What makes an effective blog post?

This is my post for the Edublogs Teacher Challenge Activity 2.

I have chosen the 2010 Edublogs Award winner for best blog post by Frank Noschese (@fnoschese) on The $2 Interactive Whiteboard,not only because it won an award but more so because I know it was effective from personal experience having read this when it came out  last year; I immediately started following @fnoschese on Twitter. If you’re reading this post as part of the challenge, I highly recommend you read Noschese’s winning post.

5 Steps to Characteristics of an effective blog post

The challenge asked for steps but I’d rather go for characteristics because I think it’s more about features rather procedure.

  1. It is personal. Blogs are typically personal reflections and the best and perhaps easiest voice to have is one’s own. Then it sounds authentic (because it is) and real passion can come through. Noschese’s post was certainly personal because it related not only his views but his actual experiences in using both IWBs and $2 whiteboards.
  2. It is easy to read. I read somewhere that people struggle to read more than 300 words – then it becomes “too long and  I don’t have time for that”. If more words are required (as some posts do), then have visual breaks. Use relevant section headings, text formatting, colour, images, paragraph breaks, accessible language, coherent structure, spellcheck, etc. Noschese’s post is definitely more than 300 words but it was still easy to read. By the way, this does not mean dumbing down content.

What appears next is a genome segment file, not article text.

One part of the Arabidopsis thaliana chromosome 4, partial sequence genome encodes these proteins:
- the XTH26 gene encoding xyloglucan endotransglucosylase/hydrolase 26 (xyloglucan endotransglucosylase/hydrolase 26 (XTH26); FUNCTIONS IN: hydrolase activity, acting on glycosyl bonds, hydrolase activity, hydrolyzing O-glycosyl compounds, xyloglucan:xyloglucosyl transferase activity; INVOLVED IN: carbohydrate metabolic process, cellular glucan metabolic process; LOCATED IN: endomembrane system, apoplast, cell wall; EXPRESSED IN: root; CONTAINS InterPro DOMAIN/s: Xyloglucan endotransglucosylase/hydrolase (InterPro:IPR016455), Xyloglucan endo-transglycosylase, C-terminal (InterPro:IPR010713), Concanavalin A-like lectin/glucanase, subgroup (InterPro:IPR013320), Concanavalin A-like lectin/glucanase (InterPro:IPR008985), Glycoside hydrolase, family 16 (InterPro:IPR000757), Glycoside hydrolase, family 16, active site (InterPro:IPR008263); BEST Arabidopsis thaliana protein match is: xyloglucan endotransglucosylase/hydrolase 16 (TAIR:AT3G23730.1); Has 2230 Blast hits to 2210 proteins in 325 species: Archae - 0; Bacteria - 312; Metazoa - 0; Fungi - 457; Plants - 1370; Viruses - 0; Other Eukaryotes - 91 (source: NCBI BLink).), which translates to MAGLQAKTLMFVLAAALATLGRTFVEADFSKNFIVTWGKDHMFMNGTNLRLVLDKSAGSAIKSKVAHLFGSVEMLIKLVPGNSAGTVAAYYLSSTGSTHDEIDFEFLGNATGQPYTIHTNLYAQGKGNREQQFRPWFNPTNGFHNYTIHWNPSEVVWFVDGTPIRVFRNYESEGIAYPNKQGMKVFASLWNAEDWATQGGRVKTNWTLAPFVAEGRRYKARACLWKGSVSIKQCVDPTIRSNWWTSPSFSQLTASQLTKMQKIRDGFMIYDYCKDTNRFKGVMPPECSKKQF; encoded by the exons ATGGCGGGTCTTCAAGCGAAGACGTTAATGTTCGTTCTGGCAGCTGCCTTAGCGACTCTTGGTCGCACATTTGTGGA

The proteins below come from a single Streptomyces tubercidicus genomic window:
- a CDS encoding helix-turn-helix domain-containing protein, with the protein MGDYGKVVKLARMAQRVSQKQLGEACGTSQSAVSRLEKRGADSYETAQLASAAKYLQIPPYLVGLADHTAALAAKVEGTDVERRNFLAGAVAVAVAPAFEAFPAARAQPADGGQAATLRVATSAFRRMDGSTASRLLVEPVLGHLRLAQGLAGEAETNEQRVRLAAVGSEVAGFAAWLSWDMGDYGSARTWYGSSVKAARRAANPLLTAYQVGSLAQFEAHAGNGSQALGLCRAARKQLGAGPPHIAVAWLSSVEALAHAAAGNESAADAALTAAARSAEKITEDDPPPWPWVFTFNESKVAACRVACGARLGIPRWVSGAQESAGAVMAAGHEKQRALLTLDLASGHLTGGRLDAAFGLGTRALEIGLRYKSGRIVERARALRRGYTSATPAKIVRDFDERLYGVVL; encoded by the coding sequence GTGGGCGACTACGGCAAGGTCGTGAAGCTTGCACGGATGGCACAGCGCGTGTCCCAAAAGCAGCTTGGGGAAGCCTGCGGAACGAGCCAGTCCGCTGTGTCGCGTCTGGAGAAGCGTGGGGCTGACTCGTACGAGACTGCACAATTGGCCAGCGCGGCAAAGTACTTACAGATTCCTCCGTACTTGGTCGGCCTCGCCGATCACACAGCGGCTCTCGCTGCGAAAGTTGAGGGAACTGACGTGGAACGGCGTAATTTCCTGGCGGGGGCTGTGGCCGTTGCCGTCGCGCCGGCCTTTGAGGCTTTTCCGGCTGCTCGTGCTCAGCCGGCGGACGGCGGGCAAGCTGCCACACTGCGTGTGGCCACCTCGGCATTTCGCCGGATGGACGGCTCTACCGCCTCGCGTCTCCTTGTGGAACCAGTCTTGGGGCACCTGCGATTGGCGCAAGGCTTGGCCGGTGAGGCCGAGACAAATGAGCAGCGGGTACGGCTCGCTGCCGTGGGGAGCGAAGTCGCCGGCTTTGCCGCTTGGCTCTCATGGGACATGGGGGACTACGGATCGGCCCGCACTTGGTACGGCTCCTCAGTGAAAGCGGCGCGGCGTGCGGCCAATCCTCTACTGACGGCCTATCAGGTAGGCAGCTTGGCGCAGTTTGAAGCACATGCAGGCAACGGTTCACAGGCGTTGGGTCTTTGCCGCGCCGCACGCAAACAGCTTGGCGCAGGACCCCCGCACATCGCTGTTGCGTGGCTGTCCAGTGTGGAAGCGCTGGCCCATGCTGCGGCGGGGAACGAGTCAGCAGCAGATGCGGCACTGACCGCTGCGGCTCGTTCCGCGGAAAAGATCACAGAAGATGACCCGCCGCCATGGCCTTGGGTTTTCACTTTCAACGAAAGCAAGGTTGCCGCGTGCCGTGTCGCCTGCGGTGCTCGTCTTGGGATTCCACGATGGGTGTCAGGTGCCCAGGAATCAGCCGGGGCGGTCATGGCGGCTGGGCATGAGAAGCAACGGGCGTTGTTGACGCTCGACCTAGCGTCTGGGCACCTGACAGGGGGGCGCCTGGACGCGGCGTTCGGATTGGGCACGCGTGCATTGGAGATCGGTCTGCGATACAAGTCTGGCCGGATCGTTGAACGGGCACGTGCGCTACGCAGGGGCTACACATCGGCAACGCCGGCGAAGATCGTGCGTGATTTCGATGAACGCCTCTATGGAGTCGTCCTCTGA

3. It offers something for the reader. Good posts entertain, challenge, affirm and/or inform; some blogs even have freebies or blog candies to take away. Noschese’s post definitely does all of these (no blog candy though; buy you’re own – they’re only $2 each).
  4. It provides links and attribution. This is important for various reasons, not the least of which is that it provides readers opportunity to see the context of the post and the blogger. Of course, there are the legal reasons as well and academic rigour. This is part of the blogging culture. Noschese has certainly done that with links to his own related posts as well as external material.
  5. It promotes conversation. Invite readers in with a good headline. Ask questions. Reply to comments. Tweet it. Yep, Noschese’s post fits the bill.

I can go alternative here and say an effective post has mind, heart, body and soul but that would just be so hard to explain – especially in 300 words.

5 Effective blog posts ideas

This is quite tough and perhaps the reason why I’m doing this challenge in the first place, i.e. struggled with what to write about. I’ll try anyway.

  1. Anything how-tos
  2. Tell a classroom anecdote. What happened when you introduced a new topic? How did you do it?
  3. Reflect on and share blog posts that entertained, challenged, affirmed or informed you